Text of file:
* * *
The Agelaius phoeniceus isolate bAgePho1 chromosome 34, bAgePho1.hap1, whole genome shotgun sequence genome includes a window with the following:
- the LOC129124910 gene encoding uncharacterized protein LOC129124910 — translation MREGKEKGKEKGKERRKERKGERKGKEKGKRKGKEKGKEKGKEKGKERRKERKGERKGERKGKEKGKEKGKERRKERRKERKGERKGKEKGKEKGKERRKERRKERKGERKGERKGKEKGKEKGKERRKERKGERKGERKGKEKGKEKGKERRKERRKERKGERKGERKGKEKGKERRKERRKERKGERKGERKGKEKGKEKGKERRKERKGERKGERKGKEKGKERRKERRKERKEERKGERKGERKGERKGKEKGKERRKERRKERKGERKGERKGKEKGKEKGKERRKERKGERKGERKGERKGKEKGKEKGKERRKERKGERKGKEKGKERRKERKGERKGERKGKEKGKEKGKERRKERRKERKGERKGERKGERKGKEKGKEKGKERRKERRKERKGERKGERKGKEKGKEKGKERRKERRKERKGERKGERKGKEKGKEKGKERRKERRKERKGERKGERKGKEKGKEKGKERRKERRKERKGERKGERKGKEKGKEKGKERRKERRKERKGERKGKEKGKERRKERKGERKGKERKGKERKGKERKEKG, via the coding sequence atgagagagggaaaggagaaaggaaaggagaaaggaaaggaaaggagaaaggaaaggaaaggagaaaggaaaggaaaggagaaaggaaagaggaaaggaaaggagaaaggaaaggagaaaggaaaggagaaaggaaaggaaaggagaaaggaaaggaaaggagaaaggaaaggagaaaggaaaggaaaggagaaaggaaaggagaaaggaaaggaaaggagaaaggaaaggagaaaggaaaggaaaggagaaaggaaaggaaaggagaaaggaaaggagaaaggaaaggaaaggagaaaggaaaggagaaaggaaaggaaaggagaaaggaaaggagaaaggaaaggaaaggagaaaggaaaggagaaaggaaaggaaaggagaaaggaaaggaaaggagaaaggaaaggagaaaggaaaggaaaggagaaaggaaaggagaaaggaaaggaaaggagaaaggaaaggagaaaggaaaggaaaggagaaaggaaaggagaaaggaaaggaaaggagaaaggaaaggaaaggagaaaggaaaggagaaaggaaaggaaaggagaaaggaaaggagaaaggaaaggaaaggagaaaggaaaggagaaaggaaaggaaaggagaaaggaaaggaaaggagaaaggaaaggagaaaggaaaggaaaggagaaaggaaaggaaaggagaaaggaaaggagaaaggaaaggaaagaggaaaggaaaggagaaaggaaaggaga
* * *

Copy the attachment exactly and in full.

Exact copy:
The Agelaius phoeniceus isolate bAgePho1 chromosome 34, bAgePho1.hap1, whole genome shotgun sequence genome includes a window with the following:
- the LOC129124910 gene encoding uncharacterized protein LOC129124910 — translation MREGKEKGKEKGKERRKERKGERKGKEKGKRKGKEKGKEKGKEKGKERRKERKGERKGERKGKEKGKEKGKERRKERRKERKGERKGKEKGKEKGKERRKERRKERKGERKGERKGKEKGKEKGKERRKERKGERKGERKGKEKGKEKGKERRKERRKERKGERKGERKGKEKGKERRKERRKERKGERKGERKGKEKGKEKGKERRKERKGERKGERKGKEKGKERRKERRKERKEERKGERKGERKGERKGKEKGKERRKERRKERKGERKGERKGKEKGKEKGKERRKERKGERKGERKGERKGKEKGKEKGKERRKERKGERKGKEKGKERRKERKGERKGERKGKEKGKEKGKERRKERRKERKGERKGERKGERKGKEKGKEKGKERRKERRKERKGERKGERKGKEKGKEKGKERRKERRKERKGERKGERKGKEKGKEKGKERRKERRKERKGERKGERKGKEKGKEKGKERRKERRKERKGERKGERKGKEKGKEKGKERRKERRKERKGERKGKEKGKERRKERKGERKGKERKGKERKGKERKEKG, via the coding sequence atgagagagggaaaggagaaaggaaaggagaaaggaaaggaaaggagaaaggaaaggaaaggagaaaggaaaggaaaggagaaaggaaagaggaaaggaaaggagaaaggaaaggagaaaggaaaggagaaaggaaaggaaaggagaaaggaaaggaaaggagaaaggaaaggagaaaggaaaggaaaggagaaaggaaaggagaaaggaaaggaaaggagaaaggaaaggagaaaggaaaggaaaggagaaaggaaaggaaaggagaaaggaaaggagaaaggaaaggaaaggagaaaggaaaggagaaaggaaaggaaaggagaaaggaaaggagaaaggaaaggaaaggagaaaggaaaggagaaaggaaaggaaaggagaaaggaaaggaaaggagaaaggaaaggagaaaggaaaggaaaggagaaaggaaaggagaaaggaaaggaaaggagaaaggaaaggagaaaggaaaggaaaggagaaaggaaaggagaaaggaaaggaaaggagaaaggaaaggaaaggagaaaggaaaggagaaaggaaaggaaaggagaaaggaaaggagaaaggaaaggaaaggagaaaggaaaggagaaaggaaaggaaaggagaaaggaaaggaaaggagaaaggaaaggagaaaggaaaggaaaggagaaaggaaaggaaaggagaaaggaaaggagaaaggaaaggaaagaggaaaggaaaggagaaaggaaaggaga